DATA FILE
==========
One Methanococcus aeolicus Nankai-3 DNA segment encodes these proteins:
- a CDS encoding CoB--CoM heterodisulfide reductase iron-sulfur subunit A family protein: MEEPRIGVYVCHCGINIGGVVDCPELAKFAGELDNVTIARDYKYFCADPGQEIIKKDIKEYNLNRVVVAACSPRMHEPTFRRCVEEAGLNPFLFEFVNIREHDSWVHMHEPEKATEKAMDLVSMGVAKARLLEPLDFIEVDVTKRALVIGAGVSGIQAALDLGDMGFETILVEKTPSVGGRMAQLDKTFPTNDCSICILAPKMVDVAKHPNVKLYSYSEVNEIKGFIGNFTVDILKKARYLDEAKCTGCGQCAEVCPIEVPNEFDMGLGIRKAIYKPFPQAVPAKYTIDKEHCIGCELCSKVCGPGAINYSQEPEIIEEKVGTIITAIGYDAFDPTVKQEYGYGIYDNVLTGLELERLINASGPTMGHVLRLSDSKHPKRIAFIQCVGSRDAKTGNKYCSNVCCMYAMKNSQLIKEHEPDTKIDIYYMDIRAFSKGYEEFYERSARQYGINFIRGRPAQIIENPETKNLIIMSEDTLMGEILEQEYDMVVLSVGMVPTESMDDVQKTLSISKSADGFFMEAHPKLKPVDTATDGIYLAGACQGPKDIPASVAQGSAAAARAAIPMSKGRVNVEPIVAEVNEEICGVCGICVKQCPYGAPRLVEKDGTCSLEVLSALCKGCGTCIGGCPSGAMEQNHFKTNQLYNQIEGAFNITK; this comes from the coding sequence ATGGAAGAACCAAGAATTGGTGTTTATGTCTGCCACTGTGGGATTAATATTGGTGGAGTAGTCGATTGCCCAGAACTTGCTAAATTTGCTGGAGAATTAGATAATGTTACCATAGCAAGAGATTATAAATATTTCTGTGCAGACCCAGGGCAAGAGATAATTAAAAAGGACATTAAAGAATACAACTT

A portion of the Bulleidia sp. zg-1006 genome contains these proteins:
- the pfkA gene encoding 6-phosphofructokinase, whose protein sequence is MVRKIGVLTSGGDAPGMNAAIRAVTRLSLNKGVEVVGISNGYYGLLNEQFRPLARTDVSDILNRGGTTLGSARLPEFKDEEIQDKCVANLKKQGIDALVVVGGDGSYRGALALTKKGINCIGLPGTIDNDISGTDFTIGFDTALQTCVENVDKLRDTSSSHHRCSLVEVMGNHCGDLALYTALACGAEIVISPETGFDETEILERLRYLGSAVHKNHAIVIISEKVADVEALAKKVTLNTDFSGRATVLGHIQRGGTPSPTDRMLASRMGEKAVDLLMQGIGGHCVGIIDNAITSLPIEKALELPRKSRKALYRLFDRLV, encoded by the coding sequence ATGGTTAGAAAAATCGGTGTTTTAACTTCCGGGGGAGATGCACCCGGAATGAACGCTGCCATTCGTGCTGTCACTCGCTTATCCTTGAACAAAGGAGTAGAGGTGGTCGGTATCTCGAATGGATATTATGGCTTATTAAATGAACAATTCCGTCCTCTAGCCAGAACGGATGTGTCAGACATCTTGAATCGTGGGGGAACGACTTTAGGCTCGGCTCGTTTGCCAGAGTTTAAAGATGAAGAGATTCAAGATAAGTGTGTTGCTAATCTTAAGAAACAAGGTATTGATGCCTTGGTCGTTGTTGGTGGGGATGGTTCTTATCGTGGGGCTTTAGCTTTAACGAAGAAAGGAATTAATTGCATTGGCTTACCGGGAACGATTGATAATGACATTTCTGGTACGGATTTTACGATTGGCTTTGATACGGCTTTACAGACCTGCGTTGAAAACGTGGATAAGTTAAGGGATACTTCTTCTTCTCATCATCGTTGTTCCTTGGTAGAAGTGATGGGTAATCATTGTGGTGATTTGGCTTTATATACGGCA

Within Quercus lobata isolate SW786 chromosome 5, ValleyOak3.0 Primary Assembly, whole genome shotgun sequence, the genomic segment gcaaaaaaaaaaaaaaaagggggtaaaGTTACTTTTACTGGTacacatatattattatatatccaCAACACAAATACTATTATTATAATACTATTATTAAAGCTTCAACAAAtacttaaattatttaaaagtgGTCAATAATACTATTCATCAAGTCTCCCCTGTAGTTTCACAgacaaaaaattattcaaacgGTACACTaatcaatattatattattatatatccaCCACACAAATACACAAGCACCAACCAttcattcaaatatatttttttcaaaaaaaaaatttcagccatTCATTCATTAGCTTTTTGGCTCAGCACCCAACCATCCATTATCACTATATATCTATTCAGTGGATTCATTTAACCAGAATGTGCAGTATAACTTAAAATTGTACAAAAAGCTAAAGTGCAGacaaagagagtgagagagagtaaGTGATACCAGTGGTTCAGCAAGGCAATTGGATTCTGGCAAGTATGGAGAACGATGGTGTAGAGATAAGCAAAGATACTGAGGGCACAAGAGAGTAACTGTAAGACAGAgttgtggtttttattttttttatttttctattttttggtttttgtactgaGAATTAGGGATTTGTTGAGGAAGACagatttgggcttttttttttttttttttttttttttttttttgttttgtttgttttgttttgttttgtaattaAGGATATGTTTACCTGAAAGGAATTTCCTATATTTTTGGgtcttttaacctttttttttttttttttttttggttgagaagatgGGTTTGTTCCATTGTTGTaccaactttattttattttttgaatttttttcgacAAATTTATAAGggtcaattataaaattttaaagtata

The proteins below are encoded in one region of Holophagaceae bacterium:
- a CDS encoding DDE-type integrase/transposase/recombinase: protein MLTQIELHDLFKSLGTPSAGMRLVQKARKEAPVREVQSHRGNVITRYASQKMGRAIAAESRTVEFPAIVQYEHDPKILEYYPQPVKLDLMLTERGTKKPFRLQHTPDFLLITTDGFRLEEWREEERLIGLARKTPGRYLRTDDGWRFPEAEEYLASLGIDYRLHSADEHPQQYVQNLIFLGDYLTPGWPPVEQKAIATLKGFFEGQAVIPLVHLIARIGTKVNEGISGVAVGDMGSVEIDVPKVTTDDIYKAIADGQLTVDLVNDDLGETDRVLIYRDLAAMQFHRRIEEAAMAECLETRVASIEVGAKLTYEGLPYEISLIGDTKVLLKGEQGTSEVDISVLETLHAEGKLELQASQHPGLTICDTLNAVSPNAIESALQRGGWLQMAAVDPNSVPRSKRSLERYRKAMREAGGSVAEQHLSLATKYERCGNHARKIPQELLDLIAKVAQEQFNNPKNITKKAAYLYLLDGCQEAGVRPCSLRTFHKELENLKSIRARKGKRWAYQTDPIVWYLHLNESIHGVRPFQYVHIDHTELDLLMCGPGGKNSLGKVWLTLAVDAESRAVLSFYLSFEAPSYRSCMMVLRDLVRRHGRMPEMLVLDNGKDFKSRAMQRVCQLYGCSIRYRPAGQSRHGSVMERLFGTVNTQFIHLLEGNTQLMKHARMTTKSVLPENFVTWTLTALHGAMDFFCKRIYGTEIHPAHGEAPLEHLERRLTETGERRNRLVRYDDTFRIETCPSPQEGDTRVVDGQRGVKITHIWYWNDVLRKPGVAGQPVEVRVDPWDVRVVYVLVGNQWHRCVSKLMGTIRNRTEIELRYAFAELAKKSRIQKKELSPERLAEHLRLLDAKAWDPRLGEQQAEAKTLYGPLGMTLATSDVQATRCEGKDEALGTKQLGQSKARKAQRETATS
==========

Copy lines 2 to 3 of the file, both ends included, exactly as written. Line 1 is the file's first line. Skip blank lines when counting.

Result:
- a CDS encoding CoB--CoM heterodisulfide reductase iron-sulfur subunit A family protein: MEEPRIGVYVCHCGINIGGVVDCPELAKFAGELDNVTIARDYKYFCADPGQEIIKKDIKEYNLNRVVVAACSPRMHEPTFRRCVEEAGLNPFLFEFVNIREHDSWVHMHEPEKATEKAMDLVSMGVAKARLLEPLDFIEVDVTKRALVIGAGVSGIQAALDLGDMGFETILVEKTPSVGGRMAQLDKTFPTNDCSICILAPKMVDVAKHPNVKLYSYSEVNEIKGFIGNFTVDILKKARYLDEAKCTGCGQCAEVCPIEVPNEFDMGLGIRKAIYKPFPQAVPAKYTIDKEHCIGCELCSKVCGPGAINYSQEPEIIEEKVGTIITAIGYDAFDPTVKQEYGYGIYDNVLTGLELERLINASGPTMGHVLRLSDSKHPKRIAFIQCVGSRDAKTGNKYCSNVCCMYAMKNSQLIKEHEPDTKIDIYYMDIRAFSKGYEEFYERSARQYGINFIRGRPAQIIENPETKNLIIMSEDTLMGEILEQEYDMVVLSVGMVPTESMDDVQKTLSISKSADGFFMEAHPKLKPVDTATDGIYLAGACQGPKDIPASVAQGSAAAARAAIPMSKGRVNVEPIVAEVNEEICGVCGICVKQCPYGAPRLVEKDGTCSLEVLSALCKGCGTCIGGCPSGAMEQNHFKTNQLYNQIEGAFNITK; this comes from the coding sequence ATGGAAGAACCAAGAATTGGTGTTTATGTCTGCCACTGTGGGATTAATATTGGTGGAGTAGTCGATTGCCCAGAACTTGCTAAATTTGCTGGAGAATTAGATAATGTTACCATAGCAAGAGATTATAAATATTTCTGTGCAGACCCAGGGCAAGAGATAATTAAAAAGGACATTAAAGAATACAACTT

A portion of the Bulleidia sp. zg-1006 genome contains these proteins: